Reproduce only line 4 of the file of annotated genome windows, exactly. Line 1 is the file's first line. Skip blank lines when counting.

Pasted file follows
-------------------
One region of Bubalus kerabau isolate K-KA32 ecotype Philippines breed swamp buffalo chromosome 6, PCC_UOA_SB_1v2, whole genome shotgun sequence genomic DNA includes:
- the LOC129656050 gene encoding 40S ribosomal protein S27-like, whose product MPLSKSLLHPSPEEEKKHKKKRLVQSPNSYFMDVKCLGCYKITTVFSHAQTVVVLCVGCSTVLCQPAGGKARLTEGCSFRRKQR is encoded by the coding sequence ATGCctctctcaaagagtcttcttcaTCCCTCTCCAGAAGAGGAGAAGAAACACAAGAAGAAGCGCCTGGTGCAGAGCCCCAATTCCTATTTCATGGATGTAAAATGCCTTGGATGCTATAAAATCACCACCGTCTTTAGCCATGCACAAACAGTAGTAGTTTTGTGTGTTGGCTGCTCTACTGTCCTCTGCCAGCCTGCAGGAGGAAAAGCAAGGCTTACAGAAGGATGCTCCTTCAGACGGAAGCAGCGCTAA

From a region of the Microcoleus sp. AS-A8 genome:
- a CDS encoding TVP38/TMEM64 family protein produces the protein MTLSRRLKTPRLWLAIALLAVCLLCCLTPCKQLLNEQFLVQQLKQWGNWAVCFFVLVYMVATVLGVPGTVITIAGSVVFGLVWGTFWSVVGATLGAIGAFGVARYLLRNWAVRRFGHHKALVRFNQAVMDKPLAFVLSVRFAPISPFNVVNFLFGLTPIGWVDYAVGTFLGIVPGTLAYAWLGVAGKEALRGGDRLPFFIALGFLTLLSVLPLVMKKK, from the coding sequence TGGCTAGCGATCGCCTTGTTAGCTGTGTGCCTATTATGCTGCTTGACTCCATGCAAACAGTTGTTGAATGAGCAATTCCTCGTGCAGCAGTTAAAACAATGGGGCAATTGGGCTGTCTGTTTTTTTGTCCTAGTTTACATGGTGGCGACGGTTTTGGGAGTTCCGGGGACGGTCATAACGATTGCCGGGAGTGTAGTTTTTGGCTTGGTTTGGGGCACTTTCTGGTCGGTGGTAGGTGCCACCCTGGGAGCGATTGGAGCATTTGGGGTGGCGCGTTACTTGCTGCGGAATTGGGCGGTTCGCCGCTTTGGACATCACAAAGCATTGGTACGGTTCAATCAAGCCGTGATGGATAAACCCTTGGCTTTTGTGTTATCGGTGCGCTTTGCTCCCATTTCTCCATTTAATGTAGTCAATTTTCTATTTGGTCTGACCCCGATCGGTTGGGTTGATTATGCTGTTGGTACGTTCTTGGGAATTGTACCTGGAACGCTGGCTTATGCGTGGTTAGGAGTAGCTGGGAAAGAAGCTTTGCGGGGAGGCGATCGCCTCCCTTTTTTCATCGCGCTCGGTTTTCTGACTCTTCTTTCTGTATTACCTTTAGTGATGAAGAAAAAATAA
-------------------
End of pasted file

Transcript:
- a CDS encoding TVP38/TMEM64 family protein produces the protein MTLSRRLKTPRLWLAIALLAVCLLCCLTPCKQLLNEQFLVQQLKQWGNWAVCFFVLVYMVATVLGVPGTVITIAGSVVFGLVWGTFWSVVGATLGAIGAFGVARYLLRNWAVRRFGHHKALVRFNQAVMDKPLAFVLSVRFAPISPFNVVNFLFGLTPIGWVDYAVGTFLGIVPGTLAYAWLGVAGKEALRGGDRLPFFIALGFLTLLSVLPLVMKKK, from the coding sequence TGGCTAGCGATCGCCTTGTTAGCTGTGTGCCTATTATGCTGCTTGACTCCATGCAAACAGTTGTTGAATGAGCAATTCCTCGTGCAGCAGTTAAAACAATGGGGCAATTGGGCTGTCTGTTTTTTTGTCCTAGTTTACATGGTGGCGACGGTTTTGGGAGTTCCGGGGACGGTCATAACGATTGCCGGGAGTGTAGTTTTTGGCTTGGTTTGGGGCACTTTCTGGTCGGTGGTAGGTGCCACCCTGGGAGCGATTGGAGCATTTGGGGTGGCGCGTTACTTGCTGCGGAATTGGGCGGTTCGCCGCTTTGGACATCACAAAGCATTGGTACGGTTCAATCAAGCCGTGATGGATAAACCCTTGGCTTTTGTGTTATCGGTGCGCTTTGCTCCCATTTCTCCATTTAATGTAGTCAATTTTCTATTTGGTCTGACCCCGATCGGTTGGGTTGATTATGCTGTTGGTACGTTCTTGGGAATTGTACCTGGAACGCTGGCTTATGCGTGGTTAGGAGTAGCTGGGAAAGAAGCTTTGCGGGGAGGCGATCGCCTCCCTTTTTTCATCGCGCTCGGTTTTCTGACTCTTCTTTCTGTATTACCTTTAGTGATGAAGAAAAAATAA